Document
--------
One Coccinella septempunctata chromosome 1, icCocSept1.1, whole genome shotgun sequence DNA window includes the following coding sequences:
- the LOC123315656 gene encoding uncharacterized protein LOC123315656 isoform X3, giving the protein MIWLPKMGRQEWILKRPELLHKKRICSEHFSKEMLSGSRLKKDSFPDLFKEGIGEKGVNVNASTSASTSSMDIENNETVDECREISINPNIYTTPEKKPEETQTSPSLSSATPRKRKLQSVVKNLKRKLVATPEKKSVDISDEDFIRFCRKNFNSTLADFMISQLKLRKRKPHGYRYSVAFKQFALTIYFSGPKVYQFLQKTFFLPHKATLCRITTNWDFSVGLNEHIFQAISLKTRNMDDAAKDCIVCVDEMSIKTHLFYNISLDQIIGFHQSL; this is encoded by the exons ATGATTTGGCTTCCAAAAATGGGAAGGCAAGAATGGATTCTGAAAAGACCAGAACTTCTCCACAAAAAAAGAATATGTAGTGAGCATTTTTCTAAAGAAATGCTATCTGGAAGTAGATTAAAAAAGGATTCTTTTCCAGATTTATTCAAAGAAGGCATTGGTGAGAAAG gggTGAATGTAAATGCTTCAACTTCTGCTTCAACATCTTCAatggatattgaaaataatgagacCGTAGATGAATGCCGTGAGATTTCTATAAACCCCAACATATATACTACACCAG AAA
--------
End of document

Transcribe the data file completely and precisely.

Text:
One Coccinella septempunctata chromosome 1, icCocSept1.1, whole genome shotgun sequence DNA window includes the following coding sequences:
- the LOC123315656 gene encoding uncharacterized protein LOC123315656 isoform X3, giving the protein MIWLPKMGRQEWILKRPELLHKKRICSEHFSKEMLSGSRLKKDSFPDLFKEGIGEKGVNVNASTSASTSSMDIENNETVDECREISINPNIYTTPEKKPEETQTSPSLSSATPRKRKLQSVVKNLKRKLVATPEKKSVDISDEDFIRFCRKNFNSTLADFMISQLKLRKRKPHGYRYSVAFKQFALTIYFSGPKVYQFLQKTFFLPHKATLCRITTNWDFSVGLNEHIFQAISLKTRNMDDAAKDCIVCVDEMSIKTHLFYNISLDQIIGFHQSL; this is encoded by the exons ATGATTTGGCTTCCAAAAATGGGAAGGCAAGAATGGATTCTGAAAAGACCAGAACTTCTCCACAAAAAAAGAATATGTAGTGAGCATTTTTCTAAAGAAATGCTATCTGGAAGTAGATTAAAAAAGGATTCTTTTCCAGATTTATTCAAAGAAGGCATTGGTGAGAAAG gggTGAATGTAAATGCTTCAACTTCTGCTTCAACATCTTCAatggatattgaaaataatgagacCGTAGATGAATGCCGTGAGATTTCTATAAACCCCAACATATATACTACACCAG AAA